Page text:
Mann Lake is an irrigation reservoir built in the early 1900s. It is owned and operated by the Lewiston Orchards Irrigation District, and is managed through a cooperative agreement with Idaho Dept. of Fish and Game as a popular fishing destination (focus is on planted Rainbow Trout).

Ornithological Summary

The reservoir provides a mudflat habitat, which draws rare/uncommon Idaho birds. Say's Phoebes, Ross's/Snow Geese, Common Loons, 6 species of Grebes, 7 species of Sandpipers, Killdeer, American Avocet, Greater/Lesser Yellowlegs, Wilson's/Northern Phalaropes, Dowitchers, Curlews, Willets, Dunlin, Marbled Godwits, and 6 species of Swallows are just some of the varied bird life observed here.

There is a large migratory shorebird population in the fall (July-September), including Western Sandpiper, Semipalmated Plover, Black-bellied Plover, Killdeer, American Avocet, Greater and Lesser Yellowlegs, Spotted Sandpiper, Semipalmated Sandpiper, Least Sandpiper, Baird?s Sandpiper, Stilt Sandpiper, Long-billed Dowitcher, and Wilson?s Phalarope. In spring and summer waterbird species include Western Grebe, Double-crested Cormorant, Great Blue Heron, Great Egret, gulls, Common Loon, American Coot, as well as multiple waterfowl species (including Snow Goose and Greater White-fronted Goose).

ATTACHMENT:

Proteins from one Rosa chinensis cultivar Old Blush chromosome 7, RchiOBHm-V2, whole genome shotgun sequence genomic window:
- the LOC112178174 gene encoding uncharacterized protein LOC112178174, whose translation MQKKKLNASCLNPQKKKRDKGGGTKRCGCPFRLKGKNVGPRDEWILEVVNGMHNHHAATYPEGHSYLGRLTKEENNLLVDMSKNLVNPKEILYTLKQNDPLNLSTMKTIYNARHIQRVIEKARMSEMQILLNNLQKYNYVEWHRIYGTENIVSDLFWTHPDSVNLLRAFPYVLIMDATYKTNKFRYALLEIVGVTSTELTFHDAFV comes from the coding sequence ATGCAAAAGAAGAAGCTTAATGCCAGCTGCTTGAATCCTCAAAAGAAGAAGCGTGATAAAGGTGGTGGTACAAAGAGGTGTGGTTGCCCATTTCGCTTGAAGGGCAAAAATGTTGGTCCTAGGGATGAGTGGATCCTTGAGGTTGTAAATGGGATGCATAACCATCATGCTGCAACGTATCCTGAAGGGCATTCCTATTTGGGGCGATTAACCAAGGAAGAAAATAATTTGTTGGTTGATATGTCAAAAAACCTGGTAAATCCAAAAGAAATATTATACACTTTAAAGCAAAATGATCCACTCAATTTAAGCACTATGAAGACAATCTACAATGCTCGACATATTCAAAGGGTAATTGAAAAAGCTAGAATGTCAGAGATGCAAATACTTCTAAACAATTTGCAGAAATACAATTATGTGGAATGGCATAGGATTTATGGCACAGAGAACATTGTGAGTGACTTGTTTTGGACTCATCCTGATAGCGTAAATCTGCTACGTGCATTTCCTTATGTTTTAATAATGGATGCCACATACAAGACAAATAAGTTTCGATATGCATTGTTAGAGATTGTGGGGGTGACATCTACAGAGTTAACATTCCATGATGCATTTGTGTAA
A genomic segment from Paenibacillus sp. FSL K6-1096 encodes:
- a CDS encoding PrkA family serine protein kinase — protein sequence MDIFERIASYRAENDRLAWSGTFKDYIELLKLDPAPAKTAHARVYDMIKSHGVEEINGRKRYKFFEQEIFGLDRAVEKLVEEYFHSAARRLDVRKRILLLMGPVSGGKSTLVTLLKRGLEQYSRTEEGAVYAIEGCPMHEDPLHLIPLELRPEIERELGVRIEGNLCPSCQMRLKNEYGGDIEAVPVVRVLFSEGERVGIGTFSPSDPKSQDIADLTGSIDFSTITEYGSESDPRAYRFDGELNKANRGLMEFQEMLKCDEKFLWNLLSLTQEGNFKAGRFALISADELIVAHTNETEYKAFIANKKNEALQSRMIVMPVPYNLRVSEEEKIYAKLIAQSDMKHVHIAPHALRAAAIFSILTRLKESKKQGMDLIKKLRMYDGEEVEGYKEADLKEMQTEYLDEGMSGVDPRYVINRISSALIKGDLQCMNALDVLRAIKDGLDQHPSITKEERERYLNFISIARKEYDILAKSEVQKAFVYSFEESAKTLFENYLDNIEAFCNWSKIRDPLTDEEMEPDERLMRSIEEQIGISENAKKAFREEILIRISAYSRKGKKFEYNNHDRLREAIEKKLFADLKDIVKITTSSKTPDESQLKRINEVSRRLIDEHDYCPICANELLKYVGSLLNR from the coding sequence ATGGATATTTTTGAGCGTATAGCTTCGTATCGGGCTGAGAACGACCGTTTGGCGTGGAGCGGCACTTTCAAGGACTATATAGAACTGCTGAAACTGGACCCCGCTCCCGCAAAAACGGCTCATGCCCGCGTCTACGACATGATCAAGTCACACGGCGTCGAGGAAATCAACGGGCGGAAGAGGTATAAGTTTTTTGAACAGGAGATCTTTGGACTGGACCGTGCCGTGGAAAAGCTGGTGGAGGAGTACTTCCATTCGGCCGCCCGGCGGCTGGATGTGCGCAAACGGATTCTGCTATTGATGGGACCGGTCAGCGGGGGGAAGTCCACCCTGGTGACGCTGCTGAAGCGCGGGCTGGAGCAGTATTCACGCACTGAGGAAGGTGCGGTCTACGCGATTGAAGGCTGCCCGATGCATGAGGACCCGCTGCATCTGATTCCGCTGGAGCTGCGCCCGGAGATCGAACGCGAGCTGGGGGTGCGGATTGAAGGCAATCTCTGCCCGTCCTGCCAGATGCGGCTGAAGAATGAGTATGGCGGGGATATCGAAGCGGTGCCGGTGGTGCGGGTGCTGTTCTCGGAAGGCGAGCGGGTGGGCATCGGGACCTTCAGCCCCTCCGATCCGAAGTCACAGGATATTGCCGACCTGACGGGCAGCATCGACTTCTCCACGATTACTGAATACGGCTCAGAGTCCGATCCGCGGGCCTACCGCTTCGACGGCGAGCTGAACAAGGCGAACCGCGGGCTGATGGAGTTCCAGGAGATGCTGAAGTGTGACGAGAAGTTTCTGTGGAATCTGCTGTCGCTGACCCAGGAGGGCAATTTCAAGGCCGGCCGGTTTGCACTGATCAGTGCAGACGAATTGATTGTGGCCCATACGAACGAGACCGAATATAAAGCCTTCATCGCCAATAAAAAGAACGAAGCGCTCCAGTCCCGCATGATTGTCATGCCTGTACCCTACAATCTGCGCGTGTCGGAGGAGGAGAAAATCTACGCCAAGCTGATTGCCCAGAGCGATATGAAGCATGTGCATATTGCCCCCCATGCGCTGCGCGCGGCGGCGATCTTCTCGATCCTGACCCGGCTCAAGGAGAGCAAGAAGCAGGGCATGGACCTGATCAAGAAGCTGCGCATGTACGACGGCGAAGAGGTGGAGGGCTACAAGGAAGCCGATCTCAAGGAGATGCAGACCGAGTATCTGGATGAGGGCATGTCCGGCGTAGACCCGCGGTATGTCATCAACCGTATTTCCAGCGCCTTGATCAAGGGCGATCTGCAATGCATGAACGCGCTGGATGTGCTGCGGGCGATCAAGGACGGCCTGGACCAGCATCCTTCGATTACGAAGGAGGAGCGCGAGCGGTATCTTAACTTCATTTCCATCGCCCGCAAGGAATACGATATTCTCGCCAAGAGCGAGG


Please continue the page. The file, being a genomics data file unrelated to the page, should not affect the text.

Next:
Mann Lake is also a vagrant trap. Rare species noted here include Ross? Goose, Clark?s Grebe, White-faced Ibis, Trumpeter Swan, Eurasian Wigeon, Long-tailed Duck, Red-breasted Merganser, Snowy Owl, American Golden-plover, Snowy Plover, Black-necked Stilt, Upland Sandpiper, Marbled Godwit, Red Phalarope, and American Tree Sparrow.

Conservation Issues

Excessive drawdown as a result of a severe drought in the early 1990?s allowed shoreline shrubs, in particular willows, to become established. This has reduced the area of the mudflats to migrating shorebirds and loafing waterfowl. To combat this problem, the Lewiston Orchards Irrigation District regularly scalps the shoreline with heavy equipment, thus preventing afforestation on approximately 20 % of the shoreline.

Ownership

Owned by the Lewiston Irrigation District

Habitat

The reservoir has mudflats, willow areas in addition to nearby fields.

Land Use

The main use of this site is water supply. But it is also a very popular fishing spot, and it supports a model plane club. Birdwatchers come here in the fall to watch the shorebird migration.

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